The interior design of the museum tells the story of the Olympic and Paralympic Games in eleven permanent galleries with one that will change with new exhibitions. Visitors learn the history of the games and then explore the ways athletes train and prepare. The museum has the latest technology and visitors can try interactive sports and even experience being part of olympic awards ceremonies. There are more than 260 artifacts, from sprinter Michael Johnson’s golden shoes and Olympic torches to gymnast Shannon Miller’s scrunchie and the scoreboard from the Lake Placid Olympic Fieldhouse.

The spiraling ramp is like New York's Guggenheim museum's curvilinear path, leading from the top to the bottom.

"Every aspect of our design strategy has been
motivated by the goal of expressing the extraordinary
athleticism of Team USA," said Benjamin Gilmartin. 
The American athletes that were consulted on the exhibition spaces and the best ways of creating accessibility, described their experiences: from how they got into their sport to becoming part of the Olympic or Paralympic teams. 

The new museum is designed to give a real sense of what it is like to be an athlete: training, walking into a stadium and how it feels to stand on a podium accepting a medal. For example, visitors can virtually race athletes on an indoor track, and even talk to virtual versions of them. Another gallery offers a 360-degree immersive experience where visitors enter a stadium during the Olympic opening ceremony with a crowd cheering them on.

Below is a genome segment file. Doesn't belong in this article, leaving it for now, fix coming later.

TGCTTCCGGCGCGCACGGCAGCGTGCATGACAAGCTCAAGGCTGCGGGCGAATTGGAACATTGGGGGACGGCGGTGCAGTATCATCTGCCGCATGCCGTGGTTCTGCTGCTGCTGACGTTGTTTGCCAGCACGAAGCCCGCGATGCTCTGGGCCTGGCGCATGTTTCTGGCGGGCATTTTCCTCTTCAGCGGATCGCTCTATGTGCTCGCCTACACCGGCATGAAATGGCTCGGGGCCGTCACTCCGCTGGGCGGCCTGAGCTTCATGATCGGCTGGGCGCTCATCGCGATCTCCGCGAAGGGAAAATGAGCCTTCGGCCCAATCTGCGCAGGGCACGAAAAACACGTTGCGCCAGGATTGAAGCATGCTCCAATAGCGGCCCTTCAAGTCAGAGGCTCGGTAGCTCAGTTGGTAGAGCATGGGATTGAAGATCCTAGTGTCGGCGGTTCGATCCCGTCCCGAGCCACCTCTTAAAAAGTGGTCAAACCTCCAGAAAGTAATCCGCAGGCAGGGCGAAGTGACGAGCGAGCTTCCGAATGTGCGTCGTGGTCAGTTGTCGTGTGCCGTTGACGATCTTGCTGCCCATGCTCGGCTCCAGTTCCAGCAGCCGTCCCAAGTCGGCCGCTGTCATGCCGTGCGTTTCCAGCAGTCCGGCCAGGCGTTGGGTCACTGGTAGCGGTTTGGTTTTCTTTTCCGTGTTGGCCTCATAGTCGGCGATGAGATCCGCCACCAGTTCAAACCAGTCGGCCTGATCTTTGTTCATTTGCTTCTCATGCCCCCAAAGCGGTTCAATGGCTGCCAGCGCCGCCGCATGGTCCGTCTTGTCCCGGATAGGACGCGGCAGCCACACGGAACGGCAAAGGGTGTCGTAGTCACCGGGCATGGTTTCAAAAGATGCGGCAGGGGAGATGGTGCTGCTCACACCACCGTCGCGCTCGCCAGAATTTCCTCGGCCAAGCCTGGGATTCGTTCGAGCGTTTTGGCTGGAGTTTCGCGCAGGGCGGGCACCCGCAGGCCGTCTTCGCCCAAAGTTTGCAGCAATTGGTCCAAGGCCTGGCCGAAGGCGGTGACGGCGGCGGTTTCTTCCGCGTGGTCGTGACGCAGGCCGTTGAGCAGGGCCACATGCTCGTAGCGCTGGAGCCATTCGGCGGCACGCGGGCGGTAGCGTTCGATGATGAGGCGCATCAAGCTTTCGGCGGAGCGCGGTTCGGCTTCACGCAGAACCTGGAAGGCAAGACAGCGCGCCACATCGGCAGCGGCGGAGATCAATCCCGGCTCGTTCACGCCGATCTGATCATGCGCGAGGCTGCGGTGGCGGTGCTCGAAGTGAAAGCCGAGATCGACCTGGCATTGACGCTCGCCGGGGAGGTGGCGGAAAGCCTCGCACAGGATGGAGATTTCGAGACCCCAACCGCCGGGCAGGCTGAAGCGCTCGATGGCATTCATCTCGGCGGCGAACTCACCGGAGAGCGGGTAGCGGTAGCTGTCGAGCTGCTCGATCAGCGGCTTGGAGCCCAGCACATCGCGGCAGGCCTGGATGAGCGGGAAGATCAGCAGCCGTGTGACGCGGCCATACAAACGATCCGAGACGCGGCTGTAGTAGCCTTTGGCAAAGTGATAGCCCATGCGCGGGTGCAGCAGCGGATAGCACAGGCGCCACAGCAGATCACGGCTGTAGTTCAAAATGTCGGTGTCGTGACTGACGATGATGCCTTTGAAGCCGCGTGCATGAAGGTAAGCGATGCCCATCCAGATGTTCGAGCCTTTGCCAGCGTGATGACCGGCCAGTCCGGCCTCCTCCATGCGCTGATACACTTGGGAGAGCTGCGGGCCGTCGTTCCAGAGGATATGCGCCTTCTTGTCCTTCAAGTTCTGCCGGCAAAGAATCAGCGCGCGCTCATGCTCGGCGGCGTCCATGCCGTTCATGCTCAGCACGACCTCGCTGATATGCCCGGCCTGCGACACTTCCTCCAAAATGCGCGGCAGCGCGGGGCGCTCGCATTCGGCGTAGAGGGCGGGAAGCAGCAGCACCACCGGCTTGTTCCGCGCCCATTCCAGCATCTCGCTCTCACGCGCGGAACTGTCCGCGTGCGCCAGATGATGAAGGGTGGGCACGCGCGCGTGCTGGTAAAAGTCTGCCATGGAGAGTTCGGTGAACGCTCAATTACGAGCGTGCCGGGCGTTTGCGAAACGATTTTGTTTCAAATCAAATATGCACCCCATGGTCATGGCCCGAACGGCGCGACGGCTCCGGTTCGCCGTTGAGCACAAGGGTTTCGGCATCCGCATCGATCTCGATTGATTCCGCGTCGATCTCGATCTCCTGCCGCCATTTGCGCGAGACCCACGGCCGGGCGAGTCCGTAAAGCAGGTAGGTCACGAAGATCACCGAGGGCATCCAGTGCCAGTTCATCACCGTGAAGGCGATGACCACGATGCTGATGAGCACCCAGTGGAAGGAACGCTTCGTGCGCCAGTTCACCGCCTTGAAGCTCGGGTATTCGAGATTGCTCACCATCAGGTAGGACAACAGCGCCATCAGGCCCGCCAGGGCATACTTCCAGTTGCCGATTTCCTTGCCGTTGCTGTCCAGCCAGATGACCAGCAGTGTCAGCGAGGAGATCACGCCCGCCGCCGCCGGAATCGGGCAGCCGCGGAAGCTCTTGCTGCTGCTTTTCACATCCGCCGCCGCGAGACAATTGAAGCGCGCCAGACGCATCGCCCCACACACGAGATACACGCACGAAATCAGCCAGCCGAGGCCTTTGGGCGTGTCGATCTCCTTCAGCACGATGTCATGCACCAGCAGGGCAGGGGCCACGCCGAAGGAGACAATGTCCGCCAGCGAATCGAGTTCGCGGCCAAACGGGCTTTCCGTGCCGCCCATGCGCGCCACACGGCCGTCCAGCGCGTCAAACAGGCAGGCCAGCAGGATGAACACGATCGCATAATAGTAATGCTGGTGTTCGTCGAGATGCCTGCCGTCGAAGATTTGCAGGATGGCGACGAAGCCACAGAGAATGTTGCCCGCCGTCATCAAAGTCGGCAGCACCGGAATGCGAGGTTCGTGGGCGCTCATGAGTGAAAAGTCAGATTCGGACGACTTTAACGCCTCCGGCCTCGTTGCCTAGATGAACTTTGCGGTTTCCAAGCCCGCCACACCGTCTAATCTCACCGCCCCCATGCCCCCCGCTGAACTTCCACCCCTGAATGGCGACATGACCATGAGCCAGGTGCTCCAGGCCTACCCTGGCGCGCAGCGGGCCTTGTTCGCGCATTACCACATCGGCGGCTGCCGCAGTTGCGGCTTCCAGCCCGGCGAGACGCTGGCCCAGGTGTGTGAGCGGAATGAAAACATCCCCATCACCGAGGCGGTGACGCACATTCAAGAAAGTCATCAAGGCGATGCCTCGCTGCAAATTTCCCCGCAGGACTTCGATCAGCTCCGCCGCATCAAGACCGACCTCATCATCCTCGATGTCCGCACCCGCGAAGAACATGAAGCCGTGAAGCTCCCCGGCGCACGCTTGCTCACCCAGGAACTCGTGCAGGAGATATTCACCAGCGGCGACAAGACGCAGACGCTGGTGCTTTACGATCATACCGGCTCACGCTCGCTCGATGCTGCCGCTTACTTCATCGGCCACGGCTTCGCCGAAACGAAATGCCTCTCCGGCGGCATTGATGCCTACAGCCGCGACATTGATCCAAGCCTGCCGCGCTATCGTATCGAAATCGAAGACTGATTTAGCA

When you arrive at the museum, every visitor receives an RFID tag that allows you to design your own journey, rather like the digital pen that was designed with DS+R at the Cooper Hewitt Smithsonian Design Museum in New York. RFID, short for radio frequency identification, uses radio waves to transmit data from the tag to a reader, which then transmits the information to a computer program. The visitor is able to focus on the sports, athletes and Olympic games they are interested in and store photos and videos that they can see later on the USOPM's website or by scanning the tag with their phone.

Visitors can virtually race athletes, talk to them and experience entering a stadium during the Opening Ceremonies with a crowd cheering them on

The soaring, central atrium that forms the entrance
to the museum with balconies that overlook the 
space and orient the visitor.
The atrium at the entrance soars three storeys high, with balconies overlooking the space below. This central gallery is brightened with clererstory lighting, designed to orient visitors along the path that moves through the exhibitions. The height of each glazed balcony overlooking the space is based on record-breaking Olympic jumps.